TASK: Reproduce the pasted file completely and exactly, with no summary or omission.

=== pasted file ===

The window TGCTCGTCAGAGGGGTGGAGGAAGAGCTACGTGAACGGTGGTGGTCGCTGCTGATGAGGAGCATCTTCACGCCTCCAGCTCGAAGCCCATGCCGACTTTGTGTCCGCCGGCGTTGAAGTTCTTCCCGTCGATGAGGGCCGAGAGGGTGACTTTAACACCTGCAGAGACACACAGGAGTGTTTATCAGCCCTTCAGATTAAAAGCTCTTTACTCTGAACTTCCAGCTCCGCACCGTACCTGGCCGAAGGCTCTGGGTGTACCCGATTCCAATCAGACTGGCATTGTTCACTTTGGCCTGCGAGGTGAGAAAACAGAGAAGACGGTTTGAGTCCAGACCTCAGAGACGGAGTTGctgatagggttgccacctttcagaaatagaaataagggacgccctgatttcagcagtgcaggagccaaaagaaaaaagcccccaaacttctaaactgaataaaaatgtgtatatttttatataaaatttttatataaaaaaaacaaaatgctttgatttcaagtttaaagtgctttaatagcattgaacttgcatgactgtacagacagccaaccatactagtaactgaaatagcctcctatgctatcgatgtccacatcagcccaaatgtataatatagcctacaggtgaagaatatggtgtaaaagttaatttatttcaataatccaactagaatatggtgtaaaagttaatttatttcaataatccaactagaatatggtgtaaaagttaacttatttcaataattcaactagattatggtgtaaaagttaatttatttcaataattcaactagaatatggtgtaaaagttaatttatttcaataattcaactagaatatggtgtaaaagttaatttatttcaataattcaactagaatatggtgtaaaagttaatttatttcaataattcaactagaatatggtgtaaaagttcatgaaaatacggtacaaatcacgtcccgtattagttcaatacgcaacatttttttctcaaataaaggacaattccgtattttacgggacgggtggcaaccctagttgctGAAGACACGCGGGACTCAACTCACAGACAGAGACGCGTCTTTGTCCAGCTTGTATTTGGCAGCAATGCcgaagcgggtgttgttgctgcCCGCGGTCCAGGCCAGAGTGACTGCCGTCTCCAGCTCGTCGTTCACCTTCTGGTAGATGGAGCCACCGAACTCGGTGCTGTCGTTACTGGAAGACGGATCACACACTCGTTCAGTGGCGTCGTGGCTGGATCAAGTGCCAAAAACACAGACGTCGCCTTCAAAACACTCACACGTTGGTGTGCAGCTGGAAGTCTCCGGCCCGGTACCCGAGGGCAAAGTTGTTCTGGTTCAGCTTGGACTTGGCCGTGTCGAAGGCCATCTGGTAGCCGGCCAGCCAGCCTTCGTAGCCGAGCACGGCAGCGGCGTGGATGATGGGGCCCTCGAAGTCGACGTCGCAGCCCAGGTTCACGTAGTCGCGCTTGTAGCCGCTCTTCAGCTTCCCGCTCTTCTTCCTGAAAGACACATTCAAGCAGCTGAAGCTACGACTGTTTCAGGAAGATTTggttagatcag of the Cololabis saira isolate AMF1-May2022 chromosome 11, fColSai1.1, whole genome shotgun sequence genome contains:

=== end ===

The window TGCTCGTCAGAGGGGTGGAGGAAGAGCTACGTGAACGGTGGTGGTCGCTGCTGATGAGGAGCATCTTCACGCCTCCAGCTCGAAGCCCATGCCGACTTTGTGTCCGCCGGCGTTGAAGTTCTTCCCGTCGATGAGGGCCGAGAGGGTGACTTTAACACCTGCAGAGACACACAGGAGTGTTTATCAGCCCTTCAGATTAAAAGCTCTTTACTCTGAACTTCCAGCTCCGCACCGTACCTGGCCGAAGGCTCTGGGTGTACCCGATTCCAATCAGACTGGCATTGTTCACTTTGGCCTGCGAGGTGAGAAAACAGAGAAGACGGTTTGAGTCCAGACCTCAGAGACGGAGTTGctgatagggttgccacctttcagaaatagaaataagggacgccctgatttcagcagtgcaggagccaaaagaaaaaagcccccaaacttctaaactgaataaaaatgtgtatatttttatataaaatttttatataaaaaaaacaaaatgctttgatttcaagtttaaagtgctttaatagcattgaacttgcatgactgtacagacagccaaccatactagtaactgaaatagcctcctatgctatcgatgtccacatcagcccaaatgtataatatagcctacaggtgaagaatatggtgtaaaagttaatttatttcaataatccaactagaatatggtgtaaaagttaatttatttcaataatccaactagaatatggtgtaaaagttaacttatttcaataattcaactagattatggtgtaaaagttaatttatttcaataattcaactagaatatggtgtaaaagttaatttatttcaataattcaactagaatatggtgtaaaagttaatttatttcaataattcaactagaatatggtgtaaaagttaatttatttcaataattcaactagaatatggtgtaaaagttcatgaaaatacggtacaaatcacgtcccgtattagttcaatacgcaacatttttttctcaaataaaggacaattccgtattttacgggacgggtggcaaccctagttgctGAAGACACGCGGGACTCAACTCACAGACAGAGACGCGTCTTTGTCCAGCTTGTATTTGGCAGCAATGCcgaagcgggtgttgttgctgcCCGCGGTCCAGGCCAGAGTGACTGCCGTCTCCAGCTCGTCGTTCACCTTCTGGTAGATGGAGCCACCGAACTCGGTGCTGTCGTTACTGGAAGACGGATCACACACTCGTTCAGTGGCGTCGTGGCTGGATCAAGTGCCAAAAACACAGACGTCGCCTTCAAAACACTCACACGTTGGTGTGCAGCTGGAAGTCTCCGGCCCGGTACCCGAGGGCAAAGTTGTTCTGGTTCAGCTTGGACTTGGCCGTGTCGAAGGCCATCTGGTAGCCGGCCAGCCAGCCTTCGTAGCCGAGCACGGCAGCGGCGTGGATGATGGGGCCCTCGAAGTCGACGTCGCAGCCCAGGTTCACGTAGTCGCGCTTGTAGCCGCTCTTCAGCTTCCCGCTCTTCTTCCTGAAAGACACATTCAAGCAGCTGAAGCTACGACTGTTTCAGGAAGATTTggttagatcag of the Cololabis saira isolate AMF1-May2022 chromosome 11, fColSai1.1, whole genome shotgun sequence genome contains: